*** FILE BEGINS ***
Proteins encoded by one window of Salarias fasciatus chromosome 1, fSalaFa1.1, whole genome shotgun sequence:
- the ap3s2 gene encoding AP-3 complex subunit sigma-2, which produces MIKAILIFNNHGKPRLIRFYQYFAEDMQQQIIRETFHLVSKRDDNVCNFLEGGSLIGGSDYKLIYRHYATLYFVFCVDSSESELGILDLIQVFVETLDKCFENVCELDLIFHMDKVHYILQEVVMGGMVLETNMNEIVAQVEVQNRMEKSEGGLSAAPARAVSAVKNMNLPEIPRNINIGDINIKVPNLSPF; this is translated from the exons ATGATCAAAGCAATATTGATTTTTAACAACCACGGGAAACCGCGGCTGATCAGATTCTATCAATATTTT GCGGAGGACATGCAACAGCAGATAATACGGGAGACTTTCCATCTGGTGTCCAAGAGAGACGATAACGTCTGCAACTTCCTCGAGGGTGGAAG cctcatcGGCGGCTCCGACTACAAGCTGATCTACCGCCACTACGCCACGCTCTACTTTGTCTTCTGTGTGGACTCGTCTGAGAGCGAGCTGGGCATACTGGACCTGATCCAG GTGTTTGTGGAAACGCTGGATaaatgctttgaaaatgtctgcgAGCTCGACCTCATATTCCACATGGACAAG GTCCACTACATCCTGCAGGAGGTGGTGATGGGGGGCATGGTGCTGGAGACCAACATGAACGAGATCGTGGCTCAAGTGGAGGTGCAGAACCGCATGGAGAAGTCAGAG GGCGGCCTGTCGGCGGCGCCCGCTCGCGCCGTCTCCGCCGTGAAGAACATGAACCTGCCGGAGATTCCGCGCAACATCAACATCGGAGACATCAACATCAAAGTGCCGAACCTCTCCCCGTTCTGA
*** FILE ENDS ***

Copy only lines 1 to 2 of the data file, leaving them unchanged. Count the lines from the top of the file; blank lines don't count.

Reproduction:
Proteins encoded by one window of Salarias fasciatus chromosome 1, fSalaFa1.1, whole genome shotgun sequence:
- the ap3s2 gene encoding AP-3 complex subunit sigma-2, which produces MIKAILIFNNHGKPRLIRFYQYFAEDMQQQIIRETFHLVSKRDDNVCNFLEGGSLIGGSDYKLIYRHYATLYFVFCVDSSESELGILDLIQVFVETLDKCFENVCELDLIFHMDKVHYILQEVVMGGMVLETNMNEIVAQVEVQNRMEKSEGGLSAAPARAVSAVKNMNLPEIPRNINIGDINIKVPNLSPF; this is translated from the exons ATGATCAAAGCAATATTGATTTTTAACAACCACGGGAAACCGCGGCTGATCAGATTCTATCAATATTTT GCGGAGGACATGCAACAGCAGATAATACGGGAGACTTTCCATCTGGTGTCCAAGAGAGACGATAACGTCTGCAACTTCCTCGAGGGTGGAAG cctcatcGGCGGCTCCGACTACAAGCTGATCTACCGCCACTACGCCACGCTCTACTTTGTCTTCTGTGTGGACTCGTCTGAGAGCGAGCTGGGCATACTGGACCTGATCCAG GTGTTTGTGGAAACGCTGGATaaatgctttgaaaatgtctgcgAGCTCGACCTCATATTCCACATGGACAAG GTCCACTACATCCTGCAGGAGGTGGTGATGGGGGGCATGGTGCTGGAGACCAACATGAACGAGATCGTGGCTCAAGTGGAGGTGCAGAACCGCATGGAGAAGTCAGAG GGCGGCCTGTCGGCGGCGCCCGCTCGCGCCGTCTCCGCCGTGAAGAACATGAACCTGCCGGAGATTCCGCGCAACATCAACATCGGAGACATCAACATCAAAGTGCCGAACCTCTCCCCGTTCTGA